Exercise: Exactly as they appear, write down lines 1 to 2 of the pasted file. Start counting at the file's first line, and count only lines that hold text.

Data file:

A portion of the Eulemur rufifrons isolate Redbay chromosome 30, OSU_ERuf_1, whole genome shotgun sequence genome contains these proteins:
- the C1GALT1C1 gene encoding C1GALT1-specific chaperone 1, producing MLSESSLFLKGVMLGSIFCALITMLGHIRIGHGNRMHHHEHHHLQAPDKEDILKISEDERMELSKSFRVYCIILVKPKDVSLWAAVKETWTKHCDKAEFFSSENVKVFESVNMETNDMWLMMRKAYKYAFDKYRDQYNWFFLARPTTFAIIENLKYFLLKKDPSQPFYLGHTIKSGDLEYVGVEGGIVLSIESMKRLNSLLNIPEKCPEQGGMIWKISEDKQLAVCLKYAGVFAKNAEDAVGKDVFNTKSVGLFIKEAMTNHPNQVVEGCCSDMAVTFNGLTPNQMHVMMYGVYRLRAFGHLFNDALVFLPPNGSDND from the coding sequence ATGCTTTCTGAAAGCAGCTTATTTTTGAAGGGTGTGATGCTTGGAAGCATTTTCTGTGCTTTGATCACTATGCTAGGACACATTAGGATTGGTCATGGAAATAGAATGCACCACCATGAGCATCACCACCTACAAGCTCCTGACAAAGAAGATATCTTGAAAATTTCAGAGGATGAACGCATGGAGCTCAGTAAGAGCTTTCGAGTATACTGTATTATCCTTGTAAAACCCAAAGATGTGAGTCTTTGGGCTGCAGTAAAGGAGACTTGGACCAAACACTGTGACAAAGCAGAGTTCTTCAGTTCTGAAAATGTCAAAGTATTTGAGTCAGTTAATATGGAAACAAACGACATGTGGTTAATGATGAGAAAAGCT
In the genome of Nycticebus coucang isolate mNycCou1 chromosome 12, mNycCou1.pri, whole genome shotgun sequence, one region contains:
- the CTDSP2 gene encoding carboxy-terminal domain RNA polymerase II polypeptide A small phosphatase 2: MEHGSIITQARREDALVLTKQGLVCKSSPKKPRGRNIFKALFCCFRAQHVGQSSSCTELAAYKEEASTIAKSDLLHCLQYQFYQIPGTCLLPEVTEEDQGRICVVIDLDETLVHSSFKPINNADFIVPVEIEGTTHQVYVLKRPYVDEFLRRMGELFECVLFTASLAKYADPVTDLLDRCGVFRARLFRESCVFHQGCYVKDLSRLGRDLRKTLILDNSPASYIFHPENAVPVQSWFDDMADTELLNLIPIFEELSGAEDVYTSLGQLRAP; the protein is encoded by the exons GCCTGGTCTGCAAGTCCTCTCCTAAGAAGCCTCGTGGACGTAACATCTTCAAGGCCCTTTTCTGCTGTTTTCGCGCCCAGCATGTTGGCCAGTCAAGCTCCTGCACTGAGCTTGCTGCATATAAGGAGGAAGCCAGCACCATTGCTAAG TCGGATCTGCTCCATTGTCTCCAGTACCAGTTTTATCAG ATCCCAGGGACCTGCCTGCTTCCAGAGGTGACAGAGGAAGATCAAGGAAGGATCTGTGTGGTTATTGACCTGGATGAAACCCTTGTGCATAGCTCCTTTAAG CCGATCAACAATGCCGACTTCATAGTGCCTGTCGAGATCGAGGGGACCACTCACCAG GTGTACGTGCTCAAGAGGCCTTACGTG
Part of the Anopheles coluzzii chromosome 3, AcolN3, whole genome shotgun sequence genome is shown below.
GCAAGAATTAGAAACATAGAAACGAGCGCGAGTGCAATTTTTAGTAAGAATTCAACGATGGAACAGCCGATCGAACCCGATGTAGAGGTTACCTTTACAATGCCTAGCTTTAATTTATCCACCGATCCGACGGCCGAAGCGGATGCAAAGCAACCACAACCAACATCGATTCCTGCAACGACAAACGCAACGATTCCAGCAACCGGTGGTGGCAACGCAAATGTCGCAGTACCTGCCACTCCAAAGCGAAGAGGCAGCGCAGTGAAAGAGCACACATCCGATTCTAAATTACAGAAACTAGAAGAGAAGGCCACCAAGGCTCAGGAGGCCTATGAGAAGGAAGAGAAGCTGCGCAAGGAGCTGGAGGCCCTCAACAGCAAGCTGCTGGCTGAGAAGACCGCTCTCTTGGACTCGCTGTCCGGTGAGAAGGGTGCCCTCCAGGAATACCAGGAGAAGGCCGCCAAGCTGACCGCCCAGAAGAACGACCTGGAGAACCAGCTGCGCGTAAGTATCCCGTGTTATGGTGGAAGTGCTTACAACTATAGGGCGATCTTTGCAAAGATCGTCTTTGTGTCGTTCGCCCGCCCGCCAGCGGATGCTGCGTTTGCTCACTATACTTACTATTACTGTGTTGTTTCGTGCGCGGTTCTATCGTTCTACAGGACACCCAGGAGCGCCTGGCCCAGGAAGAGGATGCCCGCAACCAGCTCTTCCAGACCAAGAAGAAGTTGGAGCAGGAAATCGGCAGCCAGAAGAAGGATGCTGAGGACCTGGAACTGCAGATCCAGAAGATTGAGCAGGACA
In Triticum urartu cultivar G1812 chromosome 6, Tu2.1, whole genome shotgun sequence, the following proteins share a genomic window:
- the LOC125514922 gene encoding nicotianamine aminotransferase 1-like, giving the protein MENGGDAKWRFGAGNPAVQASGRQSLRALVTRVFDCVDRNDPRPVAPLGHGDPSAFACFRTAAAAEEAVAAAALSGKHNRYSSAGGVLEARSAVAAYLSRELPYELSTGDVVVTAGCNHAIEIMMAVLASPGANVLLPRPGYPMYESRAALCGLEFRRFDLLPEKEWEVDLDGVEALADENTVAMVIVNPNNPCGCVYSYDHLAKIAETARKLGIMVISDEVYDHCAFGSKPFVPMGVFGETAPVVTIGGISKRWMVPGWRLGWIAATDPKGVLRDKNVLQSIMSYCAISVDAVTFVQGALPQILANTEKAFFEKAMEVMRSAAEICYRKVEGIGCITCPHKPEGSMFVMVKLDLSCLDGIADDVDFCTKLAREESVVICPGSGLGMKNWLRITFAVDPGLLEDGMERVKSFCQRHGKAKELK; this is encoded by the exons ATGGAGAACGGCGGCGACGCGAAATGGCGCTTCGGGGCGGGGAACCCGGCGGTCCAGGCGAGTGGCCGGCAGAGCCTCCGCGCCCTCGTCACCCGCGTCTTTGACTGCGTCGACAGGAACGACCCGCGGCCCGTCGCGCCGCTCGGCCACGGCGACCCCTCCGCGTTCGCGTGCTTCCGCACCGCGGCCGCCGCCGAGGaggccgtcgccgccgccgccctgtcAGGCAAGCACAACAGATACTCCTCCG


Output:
A portion of the Eulemur rufifrons isolate Redbay chromosome 30, OSU_ERuf_1, whole genome shotgun sequence genome contains these proteins:
- the C1GALT1C1 gene encoding C1GALT1-specific chaperone 1, producing MLSESSLFLKGVMLGSIFCALITMLGHIRIGHGNRMHHHEHHHLQAPDKEDILKISEDERMELSKSFRVYCIILVKPKDVSLWAAVKETWTKHCDKAEFFSSENVKVFESVNMETNDMWLMMRKAYKYAFDKYRDQYNWFFLARPTTFAIIENLKYFLLKKDPSQPFYLGHTIKSGDLEYVGVEGGIVLSIESMKRLNSLLNIPEKCPEQGGMIWKISEDKQLAVCLKYAGVFAKNAEDAVGKDVFNTKSVGLFIKEAMTNHPNQVVEGCCSDMAVTFNGLTPNQMHVMMYGVYRLRAFGHLFNDALVFLPPNGSDND from the coding sequence ATGCTTTCTGAAAGCAGCTTATTTTTGAAGGGTGTGATGCTTGGAAGCATTTTCTGTGCTTTGATCACTATGCTAGGACACATTAGGATTGGTCATGGAAATAGAATGCACCACCATGAGCATCACCACCTACAAGCTCCTGACAAAGAAGATATCTTGAAAATTTCAGAGGATGAACGCATGGAGCTCAGTAAGAGCTTTCGAGTATACTGTATTATCCTTGTAAAACCCAAAGATGTGAGTCTTTGGGCTGCAGTAAAGGAGACTTGGACCAAACACTGTGACAAAGCAGAGTTCTTCAGTTCTGAAAATGTCAAAGTATTTGAGTCAGTTAATATGGAAACAAACGACATGTGGTTAATGATGAGAAAAGCT